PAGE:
Keeping a promise made at the end of the essay posted yesterday, this follow-up reveals two fleeting encounters with stereotypes of my own, as well as a couple of studies brought to mind by a surprise stop along the way.
No matter who we are or the color of our skin or where we grew up or how tolerant and accepting we have become or think we are, we’re all bigoted in some way. The trick is to catch ourselves.
For me, one of two fleeting glimpses occurred along U.S. Route 36 as Mugs and I crossed the Wind River Reservation last month on the stretch of slightly rolling hills in Wyoming that finger up between the Middle and Southern Rockies.
By the way, if you’re not into Walt Longmire novels, or the acclaimed TV series, a good non-fiction about the struggles between cultures there over the past hundred years is Geoffrey O’Gara’s lyrical and even-handed account in his book entitled, What You See In Clear Water.
Another of his books is one I’ve re-read on other cross-country trips since I retired from a four decade career in destination marketing. I first read it in 1989 as I relocated from the Far West to Durham, North Carolina, and the author wrote while he was relocating from the east to Wyoming.
Entitled A Long Road Home: Journeys through America’s Present in search of America’s Past, it intersperses memoir and history with excerpts from the back roads travel guidebooks written during the Great Depression of the 1930s by writers employed by the WPA Federal Writers’ Project called the American Guide Series.
While I was tooling along at the maximum speed permitted on that stretch of the Reservation, a Native American rancher slowly pulled out in front of me without accelerating so while maintaining speed I simply signaled into the other lane to pass.
Suddenly the pickup feinted into my lane to block me and the driver laid on his horn while flipping me the bird. My mind flashed a stereotype of Native American drivers (as well as farmers in Idaho) commonly held by ranchers where I grew up.
Then I could see in my rear view mirror that the rancher had pulled on the highway for only fifty feet or so to then turn back into his ranch via another road.
By the time Mugs and I settled into Casper for the night I was ready for a tall cool one at a steak place where another encounter reminded me that I, too, am subject to stereotypes.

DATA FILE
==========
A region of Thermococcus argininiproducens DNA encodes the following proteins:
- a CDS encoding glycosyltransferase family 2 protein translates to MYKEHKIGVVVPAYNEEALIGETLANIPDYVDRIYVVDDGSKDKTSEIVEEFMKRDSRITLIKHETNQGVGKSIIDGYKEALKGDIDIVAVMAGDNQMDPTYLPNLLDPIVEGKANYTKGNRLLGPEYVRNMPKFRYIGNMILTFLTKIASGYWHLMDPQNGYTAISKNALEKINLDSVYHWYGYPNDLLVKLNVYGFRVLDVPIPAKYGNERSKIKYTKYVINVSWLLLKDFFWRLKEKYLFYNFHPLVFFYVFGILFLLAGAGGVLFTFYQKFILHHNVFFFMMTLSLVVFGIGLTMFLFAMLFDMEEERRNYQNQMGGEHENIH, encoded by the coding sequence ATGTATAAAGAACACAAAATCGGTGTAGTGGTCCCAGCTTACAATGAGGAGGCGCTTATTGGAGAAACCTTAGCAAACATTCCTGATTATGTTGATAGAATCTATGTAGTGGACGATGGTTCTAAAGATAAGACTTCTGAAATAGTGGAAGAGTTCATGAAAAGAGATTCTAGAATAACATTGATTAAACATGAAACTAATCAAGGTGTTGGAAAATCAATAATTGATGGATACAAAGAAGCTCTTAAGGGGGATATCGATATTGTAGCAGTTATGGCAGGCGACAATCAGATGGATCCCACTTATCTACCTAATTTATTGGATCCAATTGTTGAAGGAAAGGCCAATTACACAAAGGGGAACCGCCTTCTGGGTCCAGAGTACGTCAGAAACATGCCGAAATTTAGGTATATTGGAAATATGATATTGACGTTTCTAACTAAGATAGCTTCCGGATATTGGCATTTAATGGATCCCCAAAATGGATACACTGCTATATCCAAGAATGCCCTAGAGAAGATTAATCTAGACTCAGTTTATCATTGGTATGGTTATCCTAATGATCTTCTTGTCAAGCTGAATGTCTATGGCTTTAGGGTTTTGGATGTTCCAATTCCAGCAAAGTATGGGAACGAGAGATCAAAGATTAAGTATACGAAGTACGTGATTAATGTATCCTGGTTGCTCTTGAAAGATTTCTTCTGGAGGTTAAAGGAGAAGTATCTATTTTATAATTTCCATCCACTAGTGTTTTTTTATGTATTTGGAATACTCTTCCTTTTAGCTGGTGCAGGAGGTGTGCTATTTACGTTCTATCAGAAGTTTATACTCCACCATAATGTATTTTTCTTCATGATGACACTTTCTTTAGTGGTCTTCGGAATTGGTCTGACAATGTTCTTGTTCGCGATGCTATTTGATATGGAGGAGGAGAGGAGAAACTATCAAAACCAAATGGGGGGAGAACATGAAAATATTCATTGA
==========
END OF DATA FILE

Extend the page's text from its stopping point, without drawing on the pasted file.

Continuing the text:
Surrounding me suddenly in the bar area where I was eating, were members of a motorcycle gang called the Silent Sinners, many of whom were apparently returning from a big bike rally up in Sturgis, South Dakota, in that nook pointing into Montana and Wyoming.
The group is an offshoot of a branch of the Sons of Silence in Colorado and one of eight clubs linked by the Justice Department as conduits for criminal enterprises. Turf for this group included Wyoming and northern Utah, but the overall reach of the Sons of Silence is across 12 states.
But the members around me that evening were congenial, kidding me about having grilled chicken and veggies in a steak place and for drinking red spirits rather than brown. Later they acknowledged that they suspected I road motorcycles by the Harley emblem on my trailer hitch.
A friend of mine who lives on the west coast of Florida assumes that any neighborhood with a couple of motorcycle owners must be sketchy, stereotyping the 9% of Americans who do by lumping them with the 5%of riders who belong to outlaw gangs.
That night I caught a glimpse of both my own prejudice and being prejudiced against by others.
Early the next morning, Mugs and I set off across the roller coaster hills and dales of Wyoming rangeland that run along the Southern Rockies as they jut up from Laramie, while imagining hired guns for the cattlemen’s association riding north during the late 1880’s Wyoming Range War to attack immigrant settlers.
Soon we dropped down onto the flatter plains that run north through Denver and up past Cheyenne where we turned east down across the high plains of Nebraska, then across its Great Plains where my ancestors began their trek out to the Rockies in the 1840s.
At Lincoln on the western edge of the corn belt plains, we stopped for the night. Running through my mind that day as things turned violent in Ferguson were two studies.
Pundits had been excusing the violence centered around the looting of 56 stores as an outgrowth of frustration over poverty but poor people are no more violent than other Americans, and maybe even less.
To the frustration of legitimate protestors, their activity had provided cover for criminals, just as research sociologists have long warned that petty crime and blight does, making poor neighborhoods victims of crime.
As I noted yesterday, nearly 4,000 African-American slaves had toiled in the county around the city of St. Louis, including what became Ferguson, in 1860 just before the Civil War.
I don’t know that any descendants of those slaves live there today. It was predominately white until 1980. But a 2010 study by researchers at the Institute for the Study of Labor found that even today in parts of counties such as this, the legacy of slavery is still manifest by economic inequality, especially the gap in education.
But the paper “Being Black Is Not A Risk Factor: A Strengths-Based Look At The State Of The Black Child” points to findings that support the idea that it is “being poor in general that is the real risk factor.”